In total, the top five spenders, which are expected to represent 66% of total outlays this year, are forecast to cut their capital spending by 14% in 2019 with the remaining semiconductor industry companies registering a 7% decline.


    Report Details: The McClean Report 2019
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    Dan, do you have any thoughts on when China will become serious competition in semis and at what levels? Below is an article for reference on some Chinese strategies.

    Don't Believe Beijing: China Really Does Rival The U.S.

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    Quote Originally Posted by Arthur Hanson View Post
    Dan, do you have any thoughts on when China will become serious competition in semis and at what levels? Below is an article for reference on some Chinese strategies.

    Don't Believe Beijing: China Really Does Rival The U.S.

    Having worked inside Asia including China for most of my career I should write a book about all of the changes I have seen. Asia did quite well reproducing "TSMC like" processes up until 28nm. I remember at 40nm you could take a TSMC design (GDS) and move it to UMC, SMIC, and Chartered very easily. QCOM was famous for doing this as were others. Some companies, however, like NVIDIA, Altera, Xilinx, were loyal to one foundry.

    That all changed at 28nm when TSMC chose a different gate implementation (gate first vs gate last) and the process gap widened. TSMC followed Intel using gate last technology while the other fabs (UMC, SMIC, GF, and Samsung) used gate first. Gate last won as did TSMC and Intel. Intel then moved to FinFIT at 22nm with TSMC folowing at 16nm and Samsung at 14nm. The other foundries (UMC, SMIC, GF) failed at FinFET and the rest as they say is history.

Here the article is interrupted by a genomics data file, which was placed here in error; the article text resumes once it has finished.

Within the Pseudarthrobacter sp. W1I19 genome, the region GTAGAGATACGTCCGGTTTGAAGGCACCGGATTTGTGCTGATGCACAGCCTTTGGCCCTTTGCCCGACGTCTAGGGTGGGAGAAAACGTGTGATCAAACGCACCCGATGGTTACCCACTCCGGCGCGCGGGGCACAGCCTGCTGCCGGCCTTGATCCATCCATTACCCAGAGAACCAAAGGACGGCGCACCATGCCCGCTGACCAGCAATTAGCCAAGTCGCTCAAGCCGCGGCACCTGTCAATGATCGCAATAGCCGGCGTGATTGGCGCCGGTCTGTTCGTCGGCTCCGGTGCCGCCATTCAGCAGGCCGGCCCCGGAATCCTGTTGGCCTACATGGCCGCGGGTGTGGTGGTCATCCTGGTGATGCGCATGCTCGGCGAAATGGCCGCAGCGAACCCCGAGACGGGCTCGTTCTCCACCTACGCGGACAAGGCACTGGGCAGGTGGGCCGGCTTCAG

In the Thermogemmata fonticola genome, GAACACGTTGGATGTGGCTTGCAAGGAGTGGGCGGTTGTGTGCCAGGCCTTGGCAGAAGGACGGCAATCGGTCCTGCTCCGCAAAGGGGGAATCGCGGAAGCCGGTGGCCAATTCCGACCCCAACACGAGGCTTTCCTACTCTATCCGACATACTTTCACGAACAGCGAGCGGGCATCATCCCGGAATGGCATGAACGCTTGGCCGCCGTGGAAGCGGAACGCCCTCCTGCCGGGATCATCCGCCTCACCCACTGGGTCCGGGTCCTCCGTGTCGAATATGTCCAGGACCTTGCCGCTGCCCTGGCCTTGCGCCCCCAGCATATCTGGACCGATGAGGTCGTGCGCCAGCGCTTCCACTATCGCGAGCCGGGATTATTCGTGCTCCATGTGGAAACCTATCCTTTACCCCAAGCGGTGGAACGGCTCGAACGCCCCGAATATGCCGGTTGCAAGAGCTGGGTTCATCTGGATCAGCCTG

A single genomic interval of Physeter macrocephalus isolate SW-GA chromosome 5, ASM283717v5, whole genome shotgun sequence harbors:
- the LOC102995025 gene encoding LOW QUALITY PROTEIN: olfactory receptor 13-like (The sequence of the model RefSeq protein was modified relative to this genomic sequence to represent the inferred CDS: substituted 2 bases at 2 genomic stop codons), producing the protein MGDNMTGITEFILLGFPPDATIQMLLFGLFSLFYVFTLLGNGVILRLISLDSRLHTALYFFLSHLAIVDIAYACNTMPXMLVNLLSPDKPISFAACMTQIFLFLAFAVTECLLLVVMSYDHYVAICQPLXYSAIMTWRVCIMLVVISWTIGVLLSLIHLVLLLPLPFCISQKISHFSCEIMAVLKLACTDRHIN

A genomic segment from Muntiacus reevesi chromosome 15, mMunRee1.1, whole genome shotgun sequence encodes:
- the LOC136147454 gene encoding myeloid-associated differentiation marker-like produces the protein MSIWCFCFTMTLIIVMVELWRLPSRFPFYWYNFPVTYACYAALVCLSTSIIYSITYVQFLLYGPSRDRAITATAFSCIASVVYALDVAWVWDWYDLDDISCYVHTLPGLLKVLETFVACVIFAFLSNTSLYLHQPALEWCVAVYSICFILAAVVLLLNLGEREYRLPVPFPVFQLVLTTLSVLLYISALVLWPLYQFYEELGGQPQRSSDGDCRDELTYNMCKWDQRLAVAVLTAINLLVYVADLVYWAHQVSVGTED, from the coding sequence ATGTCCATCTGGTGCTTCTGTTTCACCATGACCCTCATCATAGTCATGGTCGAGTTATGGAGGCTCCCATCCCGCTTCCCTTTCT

Moving forward it is a VERY expensive race that only a chosen few can afford. Intel has high margin CPU business to fund process development. Even so Intel has stumbled at 10nm. Samsung has the very profitable memory business and TSMC has Apple and the rest of the fabless semiconductor companies behind it.

    China on the other hand has tried many different approaches to semiconductor manufacturing. SMIC is backed by the Chinese Government but in my experience having non semiconductor people in the mix makes decision making much more difficult, especially when they are politicians! Imagine the horror of those board meetings.

    China has also entered into multiple JDAs with Intel, TSMC, GF, etc... to get semiconductor manufacturing in China. They have also hired away key semiconductor people from around the world for China based companies and have the legal troubles that follow that type of behavior.

    Bottom line: China will become a serious threat to the semiconductor business in the next few years. It is certainly taking longer than we all imagined but it will happen for local supply. Remember, China consumes more than half of the semiconductors produced so satisfying local demand is a big deal. And with the pressures of the China Government to "buy China" the local chips don't have to be the best, they just need to be good enough, absolutely.